Moment of truth's equation

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This is, in a very real sense, the moment of truth. A top priority for the invading forces is to establish on the ground, in Iraq, the existence of weapons of mass destruction. This, President Bush held, was what left him no choice but to intervene without further delay and without UN authorization.

Mobile laboratories and teams of specialized experts have been deployed in the hope that weapons caches will be uncovered in the first days of the invasion - before they can be diverted to other countries or into the hands of terrorists.

Mr. Bush remains convinced there are chemical and biological weapons stores in Iraq. The nuclear weapons picture is more clouded. Atomic weapons inspector Mohamed ElBaradei has said, "There is no indication of resumed nuclear activities." He has dismissed US intelligence about uranium purchases in Africa as based on forged documents.

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Still, on television Sunday, Vice President Dick Cheney insisted, "We believe [Saddam Hussein] has, in fact, reconstituted nuclear weapons." President Bush, on television Monday evening, was more cautious. He spoke of the danger of chemical and biological, "or, one day, nuclear weapons."

Any discovery by the invading forces of banned weapons that UN inspectors missed, or had been barred from seeing, would, of course, be a triumph for Bush. It would also be a world-class embarrassment for the French, the Germans, and others who've opposed use of force.

Of course, failure to find banned weapons doesn't prove anything. Presumably, Hussein could have sent them abroad or destroyed them. But it would be a great thing for international relations if this moment of truth produced some ... truth.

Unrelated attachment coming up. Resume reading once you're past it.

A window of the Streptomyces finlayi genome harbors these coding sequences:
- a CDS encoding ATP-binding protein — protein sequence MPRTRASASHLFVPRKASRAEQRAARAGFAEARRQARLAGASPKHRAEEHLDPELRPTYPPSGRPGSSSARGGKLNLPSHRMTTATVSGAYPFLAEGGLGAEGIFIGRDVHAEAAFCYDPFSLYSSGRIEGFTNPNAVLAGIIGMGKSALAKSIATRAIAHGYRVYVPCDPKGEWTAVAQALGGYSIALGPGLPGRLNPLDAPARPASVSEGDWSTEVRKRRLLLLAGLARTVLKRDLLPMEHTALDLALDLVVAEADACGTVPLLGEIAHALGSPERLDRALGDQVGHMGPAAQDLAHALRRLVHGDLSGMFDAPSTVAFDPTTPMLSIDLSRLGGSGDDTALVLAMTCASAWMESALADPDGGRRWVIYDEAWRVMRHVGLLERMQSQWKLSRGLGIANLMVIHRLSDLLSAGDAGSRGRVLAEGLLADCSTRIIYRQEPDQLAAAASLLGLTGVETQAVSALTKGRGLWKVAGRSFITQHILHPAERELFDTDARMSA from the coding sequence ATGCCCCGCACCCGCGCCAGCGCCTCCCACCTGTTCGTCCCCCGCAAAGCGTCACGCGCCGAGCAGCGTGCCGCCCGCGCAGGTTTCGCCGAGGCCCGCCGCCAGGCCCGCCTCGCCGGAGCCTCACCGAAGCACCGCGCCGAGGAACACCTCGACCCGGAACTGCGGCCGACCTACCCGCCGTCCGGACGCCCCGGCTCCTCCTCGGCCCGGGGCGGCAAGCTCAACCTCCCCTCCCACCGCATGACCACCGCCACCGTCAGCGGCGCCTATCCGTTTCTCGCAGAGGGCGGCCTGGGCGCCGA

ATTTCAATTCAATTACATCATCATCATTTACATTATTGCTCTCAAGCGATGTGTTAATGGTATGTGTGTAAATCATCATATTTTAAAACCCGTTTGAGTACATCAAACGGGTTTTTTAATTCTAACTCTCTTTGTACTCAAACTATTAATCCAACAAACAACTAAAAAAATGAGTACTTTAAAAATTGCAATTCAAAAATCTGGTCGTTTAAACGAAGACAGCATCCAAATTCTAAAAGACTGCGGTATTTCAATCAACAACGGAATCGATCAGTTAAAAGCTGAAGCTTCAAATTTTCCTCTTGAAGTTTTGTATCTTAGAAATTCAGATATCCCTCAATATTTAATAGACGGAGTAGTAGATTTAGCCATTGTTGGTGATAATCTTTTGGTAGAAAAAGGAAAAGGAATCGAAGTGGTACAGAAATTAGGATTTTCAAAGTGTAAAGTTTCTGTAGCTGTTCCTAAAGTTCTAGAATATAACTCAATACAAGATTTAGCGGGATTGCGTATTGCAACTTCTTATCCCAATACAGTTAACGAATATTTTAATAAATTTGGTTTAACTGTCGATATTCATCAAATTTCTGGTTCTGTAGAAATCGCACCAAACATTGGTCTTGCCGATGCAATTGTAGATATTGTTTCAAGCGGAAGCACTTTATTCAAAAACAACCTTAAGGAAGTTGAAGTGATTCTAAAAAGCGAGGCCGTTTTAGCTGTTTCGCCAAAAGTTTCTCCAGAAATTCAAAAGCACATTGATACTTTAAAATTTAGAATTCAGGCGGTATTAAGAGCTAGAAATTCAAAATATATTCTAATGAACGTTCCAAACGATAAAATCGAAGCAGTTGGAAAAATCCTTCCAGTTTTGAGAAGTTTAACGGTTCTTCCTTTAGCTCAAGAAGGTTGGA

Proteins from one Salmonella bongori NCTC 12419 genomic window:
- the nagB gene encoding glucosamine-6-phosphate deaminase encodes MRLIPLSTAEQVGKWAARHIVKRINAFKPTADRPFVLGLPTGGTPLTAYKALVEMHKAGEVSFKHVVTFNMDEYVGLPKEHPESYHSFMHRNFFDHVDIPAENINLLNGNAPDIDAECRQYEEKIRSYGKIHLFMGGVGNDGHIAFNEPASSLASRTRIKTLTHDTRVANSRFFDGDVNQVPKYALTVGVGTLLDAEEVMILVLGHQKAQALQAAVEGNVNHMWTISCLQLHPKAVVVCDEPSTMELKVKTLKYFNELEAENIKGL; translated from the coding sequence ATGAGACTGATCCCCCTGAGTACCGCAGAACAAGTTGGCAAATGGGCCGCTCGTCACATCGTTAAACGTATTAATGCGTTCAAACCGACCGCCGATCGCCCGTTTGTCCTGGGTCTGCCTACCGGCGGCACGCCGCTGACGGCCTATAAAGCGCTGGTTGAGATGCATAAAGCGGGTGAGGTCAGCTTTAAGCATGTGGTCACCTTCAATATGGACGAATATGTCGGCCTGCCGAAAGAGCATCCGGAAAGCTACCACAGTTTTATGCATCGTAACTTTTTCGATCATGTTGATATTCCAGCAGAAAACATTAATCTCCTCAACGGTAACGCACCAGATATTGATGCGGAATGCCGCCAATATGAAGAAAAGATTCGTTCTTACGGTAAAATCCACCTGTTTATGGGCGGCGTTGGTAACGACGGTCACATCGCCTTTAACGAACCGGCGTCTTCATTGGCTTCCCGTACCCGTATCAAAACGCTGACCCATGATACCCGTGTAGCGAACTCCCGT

The resort to arms is not only "the end of a diplomatic process," as Bush said. It marks the erosion of the concept of collective security that has underpinned US policy from Wilson to Clinton.

The effort to get a warmaking license from the UN Security Council, which the Bush administration had said it didn't really need, was defeated by citizen resistance in some of the countries where citizens can exercise influence.

Britain's Tony Blair pleaded in vain for a resolution that might help get him out of hot water with his constituents. Mexico and Chile need many forms of American help, but they discovered that they need the consent of their citizens more. France, where you can make a career of America-bashing, is a story of its own. So is Russia, which doesn't need voter pressure in order for President Putin to make trouble for Bush.

Bush proclaims himself devoted to the spread of democracy, but he is not always happy with the results.

To a group of veterans assembled at the White House last November, he said, "We don't seek an empire. Our nation is committed to freedom for ourselves and for others."

Yes, but the current Newsweek magazine carries a lengthy article entitled "The Arrogant Empire," saying that never will America have waged a war in such isolation as the war with Iraq.

Daniel Schorr is a senior news analyst at National Public Radio.

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